• Case study: Private Tractor Company, like Mahindra and Mahindra, has started on a pilot basis ‘on-demand farm equipment rental start-up, Trringo in Karnataka state, through which farmers can book tractors by the hour via a phone call.
  • Setting up of storage and warehousing in rural areas
  • Foresight for international trade: Develop a predictive tool to determine the demand and supply of pulses in forthcoming seasons to plan in advance to import or export pulses in the international market.

 

Long-term Strategies 

  • Developing short-duration and pest- and disease-resistant cultivars: Infestation of pests and diseases such as pod borer, wilt, and so on and variation in rainfall and temperature bring huge risks to pulses cultivation.
    • The development of suitable cultivars specific to production regions will be very important to break the yield barrier, as has happened in the southern region, particularly in the case of chickpeas.
  • Integrating pulses into the public distribution system: Compulsory inclusion of pulses in the existing schemes such as the mid-day meal scheme or public distribution system (PDS) shall be ensured so that the minimum pulses consumption by poor households is maintained even during the scarcity in pulses production.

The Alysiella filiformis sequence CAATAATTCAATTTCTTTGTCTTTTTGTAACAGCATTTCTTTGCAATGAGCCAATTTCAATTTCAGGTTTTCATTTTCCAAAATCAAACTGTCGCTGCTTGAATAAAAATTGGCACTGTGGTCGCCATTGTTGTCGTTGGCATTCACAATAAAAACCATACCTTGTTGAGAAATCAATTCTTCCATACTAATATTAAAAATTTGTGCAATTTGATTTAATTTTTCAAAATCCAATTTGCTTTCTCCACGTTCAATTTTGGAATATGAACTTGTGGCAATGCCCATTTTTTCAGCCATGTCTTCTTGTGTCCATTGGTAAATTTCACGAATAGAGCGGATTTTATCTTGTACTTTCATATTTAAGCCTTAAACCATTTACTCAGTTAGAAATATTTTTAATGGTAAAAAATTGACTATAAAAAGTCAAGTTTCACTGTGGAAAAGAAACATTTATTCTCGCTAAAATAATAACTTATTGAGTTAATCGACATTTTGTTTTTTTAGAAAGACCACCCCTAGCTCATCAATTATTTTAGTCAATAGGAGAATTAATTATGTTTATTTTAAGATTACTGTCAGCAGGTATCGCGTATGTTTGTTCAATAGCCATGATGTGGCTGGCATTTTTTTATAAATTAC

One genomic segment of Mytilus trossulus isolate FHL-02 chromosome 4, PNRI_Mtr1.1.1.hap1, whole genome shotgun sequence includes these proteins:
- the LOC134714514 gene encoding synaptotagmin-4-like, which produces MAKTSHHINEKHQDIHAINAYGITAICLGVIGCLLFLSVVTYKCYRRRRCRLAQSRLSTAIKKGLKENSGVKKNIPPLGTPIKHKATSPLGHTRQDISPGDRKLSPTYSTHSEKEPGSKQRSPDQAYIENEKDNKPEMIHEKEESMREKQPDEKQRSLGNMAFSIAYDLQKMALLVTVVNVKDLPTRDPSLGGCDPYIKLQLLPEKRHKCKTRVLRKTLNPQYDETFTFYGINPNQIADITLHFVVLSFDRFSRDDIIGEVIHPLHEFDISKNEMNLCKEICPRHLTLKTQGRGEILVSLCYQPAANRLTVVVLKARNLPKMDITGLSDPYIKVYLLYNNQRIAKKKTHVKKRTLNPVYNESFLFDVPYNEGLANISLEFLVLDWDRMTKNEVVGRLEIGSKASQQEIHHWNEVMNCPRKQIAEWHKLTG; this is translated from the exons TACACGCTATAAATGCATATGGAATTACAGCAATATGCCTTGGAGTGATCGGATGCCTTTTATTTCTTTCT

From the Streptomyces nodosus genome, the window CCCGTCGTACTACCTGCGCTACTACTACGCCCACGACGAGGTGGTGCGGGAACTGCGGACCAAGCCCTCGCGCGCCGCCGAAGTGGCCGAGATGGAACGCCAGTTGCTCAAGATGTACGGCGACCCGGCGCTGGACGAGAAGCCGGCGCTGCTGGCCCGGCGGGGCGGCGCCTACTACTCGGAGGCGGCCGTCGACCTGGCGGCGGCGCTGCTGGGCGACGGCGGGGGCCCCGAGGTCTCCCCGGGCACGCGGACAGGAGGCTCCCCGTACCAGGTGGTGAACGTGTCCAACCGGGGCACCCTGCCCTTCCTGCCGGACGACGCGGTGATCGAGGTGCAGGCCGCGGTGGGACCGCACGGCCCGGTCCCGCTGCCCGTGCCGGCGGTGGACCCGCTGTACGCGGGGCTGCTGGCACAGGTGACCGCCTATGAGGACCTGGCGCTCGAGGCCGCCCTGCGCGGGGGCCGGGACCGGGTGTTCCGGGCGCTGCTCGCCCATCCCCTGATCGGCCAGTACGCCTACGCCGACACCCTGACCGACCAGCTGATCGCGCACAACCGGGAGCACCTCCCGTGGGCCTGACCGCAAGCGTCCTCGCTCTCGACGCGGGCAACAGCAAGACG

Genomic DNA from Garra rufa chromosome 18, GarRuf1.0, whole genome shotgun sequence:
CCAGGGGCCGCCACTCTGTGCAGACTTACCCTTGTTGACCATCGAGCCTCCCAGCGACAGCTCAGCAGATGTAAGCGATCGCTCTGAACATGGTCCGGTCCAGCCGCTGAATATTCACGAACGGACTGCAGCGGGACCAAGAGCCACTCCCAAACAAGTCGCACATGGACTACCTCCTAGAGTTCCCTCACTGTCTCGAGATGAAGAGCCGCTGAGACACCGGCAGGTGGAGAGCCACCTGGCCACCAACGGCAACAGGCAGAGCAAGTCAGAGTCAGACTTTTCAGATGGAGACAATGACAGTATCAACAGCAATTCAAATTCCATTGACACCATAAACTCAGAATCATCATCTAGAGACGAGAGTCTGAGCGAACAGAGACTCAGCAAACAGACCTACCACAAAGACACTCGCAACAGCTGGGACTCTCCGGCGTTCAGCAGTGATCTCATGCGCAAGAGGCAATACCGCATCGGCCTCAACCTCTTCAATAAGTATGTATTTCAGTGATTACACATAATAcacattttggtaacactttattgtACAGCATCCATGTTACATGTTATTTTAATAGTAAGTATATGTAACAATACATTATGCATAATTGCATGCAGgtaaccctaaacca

Conclusion:

Thus there is a need for a holistic approach to enhance the production and productivity of pulses crops.  Prominently good agronomic practices with their different components for excelling production under changing climatic scenarios are the need of the hour for the protein security of the nation esp. for the poor.

 

Insta Links:

 

Mains Link:

Q.Mention the advantages of the cultivation of pulses because of which the year 2016 was declared as the International Year of Pulses by United Nations. (UPSC 2017)

 

Prelims Links: 

With reference to pulse production in India, consider the following statements: (UPSC 2020)

  1. Black gram can be cultivated as both kharif and rabi crop.
  2. Green gram alone accounts for nearly half of pulse production.
  3. In the last three decades, while the production of kharif pulses has increased, the production of rabi pulses has decreased.

 

Which of the statements given above is/are correct?

(a) 1 only
(b) 2 and 3 only
(c) 2 only
(d) 1, 2 and 3

 

Ans: A